Arthur H. Camins, the Director of the Center for Innovation in Engineering and Science Education at the Stevens Institute of Technology in Hoboken, NJ, sharply critiques current education and social policy. He writes in this post that we have given up efforts to reduce poverty and segregation, policies that would produce the greatest number of young people.

Instead, our nation’s leaders are prepared to divert billions into more testing and Common Core, which is unlikely to reduce inequality.

Camins writes:

“If answers on Common Core assessment questions require supporting evidence, it is only fair that evidence-based reasoning should be an expected feature of public education policy. Apparently such consistency is not required when it comes to political decisions. Sadly, too many policy makers seem more committed to enabling profiteering from the results of poverty than ending it. The testing industry is an excellent example. Education policies sanction and encourage multi-billion dollar testing and test preparation corporations that enable destructive punishment and rewards for educators, gaming the system and sorting of students for competitive access to an increasingly unaffordable post secondary system that perpetuates inequity. State and federal education policies support costly, overly stressful and time consuming high-stakes testing in order to verify and detect small differences within the very large socio-economic disparities we already know exist.”

“Well-designed large-scale assessments can contribute evidence for institutional and program level judgments about quality. However, we do not need to test every student every year for this purpose. Less costly sampling can accomplish this goal. I am not opposed to qualifying exams- if they validly and reliably measure qualities that are directly applicable to their purpose without bias. However, imagine if we shifted the balance of our assessment attention from the summative to the formative. Then we could focus more on becoming better at interpreting daily data from regular class work and use that evidence to help students move their own learning forward. Imagine what else we could accomplish if we spent a significant percentage of our current K-12 and college admission testing expenditures on actually mediating poverty instead of measuring its inevitable effect. Imagine the educational and economic benefit if we invested in putting people to work rebuilding our cities, roads, bridges, schools and parks. Imagine if we put people to work building affordable housing instead of luxury high rises. Imagine the boost to personal spending and the related savings in social service spending if a living wage and full employment prevailed. Imagine the learning benefit to children if their families did not have to worry about health, food and shelter. Imagine if our tax policies favored the common good over wealth accumulation for the 1%ers.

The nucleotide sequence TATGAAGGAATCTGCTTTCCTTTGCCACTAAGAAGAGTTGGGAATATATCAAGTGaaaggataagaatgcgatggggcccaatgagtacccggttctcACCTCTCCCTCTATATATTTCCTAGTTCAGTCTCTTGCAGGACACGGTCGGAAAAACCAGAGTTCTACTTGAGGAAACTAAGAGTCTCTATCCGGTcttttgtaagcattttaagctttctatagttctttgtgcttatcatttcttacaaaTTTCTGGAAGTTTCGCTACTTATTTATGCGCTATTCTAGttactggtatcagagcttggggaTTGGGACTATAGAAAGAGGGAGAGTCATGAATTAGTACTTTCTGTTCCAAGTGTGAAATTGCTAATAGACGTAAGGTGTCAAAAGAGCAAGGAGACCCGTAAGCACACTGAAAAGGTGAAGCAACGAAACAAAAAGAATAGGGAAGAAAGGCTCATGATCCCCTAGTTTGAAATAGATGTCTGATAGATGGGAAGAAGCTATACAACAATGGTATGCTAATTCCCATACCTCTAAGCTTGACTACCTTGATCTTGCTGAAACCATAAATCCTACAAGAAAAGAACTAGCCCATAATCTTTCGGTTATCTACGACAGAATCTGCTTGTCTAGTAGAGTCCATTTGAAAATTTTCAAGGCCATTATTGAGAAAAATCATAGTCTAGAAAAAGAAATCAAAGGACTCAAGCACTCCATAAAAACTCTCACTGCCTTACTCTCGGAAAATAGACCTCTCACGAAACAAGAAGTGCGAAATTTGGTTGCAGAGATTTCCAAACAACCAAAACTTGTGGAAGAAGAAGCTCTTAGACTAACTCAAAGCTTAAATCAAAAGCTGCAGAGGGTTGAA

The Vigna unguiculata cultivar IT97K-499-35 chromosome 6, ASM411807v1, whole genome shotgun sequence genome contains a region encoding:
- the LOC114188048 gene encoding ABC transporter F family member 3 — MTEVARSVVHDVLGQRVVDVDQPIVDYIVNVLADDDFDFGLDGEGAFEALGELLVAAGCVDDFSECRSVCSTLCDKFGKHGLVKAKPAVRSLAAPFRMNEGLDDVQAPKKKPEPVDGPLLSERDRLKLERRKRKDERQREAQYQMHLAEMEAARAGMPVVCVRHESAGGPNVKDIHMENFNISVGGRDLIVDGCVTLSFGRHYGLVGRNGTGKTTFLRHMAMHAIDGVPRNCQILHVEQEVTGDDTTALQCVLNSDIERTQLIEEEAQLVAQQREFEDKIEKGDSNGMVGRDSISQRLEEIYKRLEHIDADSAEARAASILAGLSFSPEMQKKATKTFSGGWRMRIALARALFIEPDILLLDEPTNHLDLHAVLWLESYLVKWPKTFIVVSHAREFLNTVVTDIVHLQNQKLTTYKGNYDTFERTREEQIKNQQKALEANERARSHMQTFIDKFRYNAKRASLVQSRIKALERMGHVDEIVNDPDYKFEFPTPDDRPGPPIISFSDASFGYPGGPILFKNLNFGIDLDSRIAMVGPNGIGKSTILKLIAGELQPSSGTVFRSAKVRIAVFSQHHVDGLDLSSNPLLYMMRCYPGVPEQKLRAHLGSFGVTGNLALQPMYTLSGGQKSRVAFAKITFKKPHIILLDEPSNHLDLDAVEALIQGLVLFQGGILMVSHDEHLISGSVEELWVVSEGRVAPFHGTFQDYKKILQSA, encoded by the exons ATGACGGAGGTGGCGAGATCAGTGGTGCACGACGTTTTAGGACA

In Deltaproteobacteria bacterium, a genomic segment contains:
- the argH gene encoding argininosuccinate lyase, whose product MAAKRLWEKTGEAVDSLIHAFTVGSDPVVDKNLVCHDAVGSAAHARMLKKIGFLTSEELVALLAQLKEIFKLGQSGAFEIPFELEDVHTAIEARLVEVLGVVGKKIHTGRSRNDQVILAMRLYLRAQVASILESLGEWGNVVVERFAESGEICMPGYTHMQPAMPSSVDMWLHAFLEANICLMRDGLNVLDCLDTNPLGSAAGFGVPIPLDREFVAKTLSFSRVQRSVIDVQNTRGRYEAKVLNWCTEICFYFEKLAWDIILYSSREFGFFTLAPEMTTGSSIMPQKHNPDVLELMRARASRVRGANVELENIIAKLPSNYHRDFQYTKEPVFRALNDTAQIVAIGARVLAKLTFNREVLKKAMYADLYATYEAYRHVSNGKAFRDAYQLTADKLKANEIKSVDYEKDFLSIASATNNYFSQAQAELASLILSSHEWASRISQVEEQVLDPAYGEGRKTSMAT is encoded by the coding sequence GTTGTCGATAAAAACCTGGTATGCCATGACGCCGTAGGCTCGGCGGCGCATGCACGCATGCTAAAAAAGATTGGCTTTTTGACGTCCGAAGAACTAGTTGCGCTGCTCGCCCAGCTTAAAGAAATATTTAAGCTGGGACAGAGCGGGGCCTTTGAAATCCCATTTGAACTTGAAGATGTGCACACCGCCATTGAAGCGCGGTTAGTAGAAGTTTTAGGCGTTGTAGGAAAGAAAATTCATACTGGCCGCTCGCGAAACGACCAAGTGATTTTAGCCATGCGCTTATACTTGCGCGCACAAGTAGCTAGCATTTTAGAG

“Such investments are far more logical than the current over-investment in testing and compliance regimes. Education, race and poverty are inextricably intertwined. Let’s do everything we can to improve teaching and learning. More students learning to use evidence to support arguments would be terrific. But, if we want to do something about poverty we need to ensure good jobs at fair wages for the parents of our students. That is where evidence and logical thinking lead.”